“Organizations representing school boards, school administrators and teachers have come together to support House Bill 1711 using the same message that Governor Fallin used in Washington, D.C.,” Thomsen said. “The plea of these groups is that the time has come for our state to recognize that we cannot continue to push unfunded mandates on schools while at the same time balancing our state’s budget on the backs of school districts.
“I support Governor Fallin’s belief that our state should neither be used to balance the federal budget nor bear the price of unfunded federal mandates. When it comes to our school districts here in Oklahoma, the State Legislature should provide that same leeway to locally elected school boards.
“Those closest to our children understand what is needed and what can be afforded at the local school district level. House Bill 1711 provides parents, elected school boards and locally employed educators the flexibility to free up funds and use them in a more meaningful way that ultimately leads to better education outcomes for the students of Oklahoma.”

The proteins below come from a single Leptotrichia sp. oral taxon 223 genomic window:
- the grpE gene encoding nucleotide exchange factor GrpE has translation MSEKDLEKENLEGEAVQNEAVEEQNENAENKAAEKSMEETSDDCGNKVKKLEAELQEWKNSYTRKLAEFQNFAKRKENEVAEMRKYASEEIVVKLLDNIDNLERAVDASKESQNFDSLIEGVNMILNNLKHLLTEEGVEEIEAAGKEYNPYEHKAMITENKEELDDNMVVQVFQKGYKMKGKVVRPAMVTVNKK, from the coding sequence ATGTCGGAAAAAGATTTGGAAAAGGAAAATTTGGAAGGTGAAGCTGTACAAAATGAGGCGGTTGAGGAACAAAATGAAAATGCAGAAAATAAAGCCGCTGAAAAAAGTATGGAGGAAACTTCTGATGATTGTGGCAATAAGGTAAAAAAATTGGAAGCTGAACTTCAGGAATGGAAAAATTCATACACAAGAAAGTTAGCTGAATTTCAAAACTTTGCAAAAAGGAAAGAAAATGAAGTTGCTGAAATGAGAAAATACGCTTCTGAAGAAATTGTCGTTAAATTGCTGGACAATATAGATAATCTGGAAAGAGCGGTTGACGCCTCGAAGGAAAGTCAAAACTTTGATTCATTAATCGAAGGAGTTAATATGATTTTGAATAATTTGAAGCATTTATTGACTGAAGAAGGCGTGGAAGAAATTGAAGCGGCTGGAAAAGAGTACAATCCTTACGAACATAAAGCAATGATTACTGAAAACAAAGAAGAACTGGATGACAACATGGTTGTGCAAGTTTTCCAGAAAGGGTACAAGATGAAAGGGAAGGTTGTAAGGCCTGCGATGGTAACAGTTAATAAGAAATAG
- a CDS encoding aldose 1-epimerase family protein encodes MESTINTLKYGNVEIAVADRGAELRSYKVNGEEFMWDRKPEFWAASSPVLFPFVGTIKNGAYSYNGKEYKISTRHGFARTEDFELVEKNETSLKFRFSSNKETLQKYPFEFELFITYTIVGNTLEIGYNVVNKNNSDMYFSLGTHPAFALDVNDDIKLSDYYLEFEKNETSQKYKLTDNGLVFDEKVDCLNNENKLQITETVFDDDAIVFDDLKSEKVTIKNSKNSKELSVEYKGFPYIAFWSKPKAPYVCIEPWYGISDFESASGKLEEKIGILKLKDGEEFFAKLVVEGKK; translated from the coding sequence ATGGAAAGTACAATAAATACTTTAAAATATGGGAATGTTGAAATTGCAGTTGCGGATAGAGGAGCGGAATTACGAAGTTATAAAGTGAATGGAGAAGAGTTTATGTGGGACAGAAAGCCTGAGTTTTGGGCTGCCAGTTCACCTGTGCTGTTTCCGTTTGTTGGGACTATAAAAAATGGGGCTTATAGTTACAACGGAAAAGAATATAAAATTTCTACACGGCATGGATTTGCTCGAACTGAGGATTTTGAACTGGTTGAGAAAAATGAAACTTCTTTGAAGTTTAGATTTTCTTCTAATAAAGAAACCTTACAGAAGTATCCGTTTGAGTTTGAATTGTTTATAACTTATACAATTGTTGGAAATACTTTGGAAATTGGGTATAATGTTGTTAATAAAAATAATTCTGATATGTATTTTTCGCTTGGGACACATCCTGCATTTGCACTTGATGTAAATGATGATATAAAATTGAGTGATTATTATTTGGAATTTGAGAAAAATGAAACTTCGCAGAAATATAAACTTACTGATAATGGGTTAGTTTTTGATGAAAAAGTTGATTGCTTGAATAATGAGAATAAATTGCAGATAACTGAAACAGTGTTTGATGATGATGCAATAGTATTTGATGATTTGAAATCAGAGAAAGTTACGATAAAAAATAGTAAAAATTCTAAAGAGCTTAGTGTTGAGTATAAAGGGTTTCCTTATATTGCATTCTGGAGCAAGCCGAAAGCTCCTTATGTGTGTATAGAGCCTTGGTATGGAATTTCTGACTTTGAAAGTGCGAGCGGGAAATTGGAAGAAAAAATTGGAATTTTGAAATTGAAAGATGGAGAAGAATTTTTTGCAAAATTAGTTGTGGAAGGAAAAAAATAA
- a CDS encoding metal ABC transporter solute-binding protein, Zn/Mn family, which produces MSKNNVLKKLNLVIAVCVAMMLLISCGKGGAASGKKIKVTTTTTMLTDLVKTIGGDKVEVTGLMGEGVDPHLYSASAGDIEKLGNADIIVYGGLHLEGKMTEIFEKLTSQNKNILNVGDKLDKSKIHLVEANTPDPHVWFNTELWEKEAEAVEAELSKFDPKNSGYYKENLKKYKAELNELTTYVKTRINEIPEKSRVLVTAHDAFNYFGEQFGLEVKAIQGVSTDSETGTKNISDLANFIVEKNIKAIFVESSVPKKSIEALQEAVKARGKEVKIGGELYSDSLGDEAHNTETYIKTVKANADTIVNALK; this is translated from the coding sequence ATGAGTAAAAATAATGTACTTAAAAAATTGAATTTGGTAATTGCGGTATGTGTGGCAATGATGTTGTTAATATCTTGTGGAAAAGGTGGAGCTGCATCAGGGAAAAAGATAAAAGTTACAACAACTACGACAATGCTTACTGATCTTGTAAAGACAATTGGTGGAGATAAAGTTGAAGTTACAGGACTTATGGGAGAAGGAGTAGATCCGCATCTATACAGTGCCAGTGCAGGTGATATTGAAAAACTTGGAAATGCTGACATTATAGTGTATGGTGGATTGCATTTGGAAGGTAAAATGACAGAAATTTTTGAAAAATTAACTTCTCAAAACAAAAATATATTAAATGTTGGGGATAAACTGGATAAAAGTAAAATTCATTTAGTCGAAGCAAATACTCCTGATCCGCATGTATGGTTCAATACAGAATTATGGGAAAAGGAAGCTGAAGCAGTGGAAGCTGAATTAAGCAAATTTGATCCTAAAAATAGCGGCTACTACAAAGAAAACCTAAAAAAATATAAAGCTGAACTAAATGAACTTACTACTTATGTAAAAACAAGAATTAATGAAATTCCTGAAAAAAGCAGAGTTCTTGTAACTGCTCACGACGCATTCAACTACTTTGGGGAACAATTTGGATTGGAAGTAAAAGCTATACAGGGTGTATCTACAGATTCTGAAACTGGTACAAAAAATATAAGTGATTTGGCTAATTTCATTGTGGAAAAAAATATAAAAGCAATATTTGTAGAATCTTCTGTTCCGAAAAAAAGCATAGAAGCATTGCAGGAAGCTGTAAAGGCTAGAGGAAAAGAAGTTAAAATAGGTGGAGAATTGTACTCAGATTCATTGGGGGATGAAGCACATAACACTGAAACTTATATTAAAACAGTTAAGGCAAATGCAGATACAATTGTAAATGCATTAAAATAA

Here’s news out of the House of Representatives:
Legislation that would discourage “abusive and frivolous” lawsuits by schools districts passed out of the House of Representatives today and now heads to the Senate.
House Bill 2160, by State Rep. Jason Nelson, would require school districts to pay students’ and parents’ court costs and attorney fees when they initiate civil action or proceedings against students or parents.
“We saw a disgusting abuse of power when the leaders of Jenks and Union schools targeted the parents of special-needs children with a completely bogus lawsuit that could only be understood as an intimidation tactic,” said Nelson, R-Oklahoma City. “I’ve visited with numerous people who shudder at the idea of a school district suing parents. These two districts eventually lost the case upon appeal with the Oklahoma Supreme Court, but it still angers me that they put these families through such an ordeal. The only thing that the parents could have been guilty of was doing what they thought was best for their child with special needs.”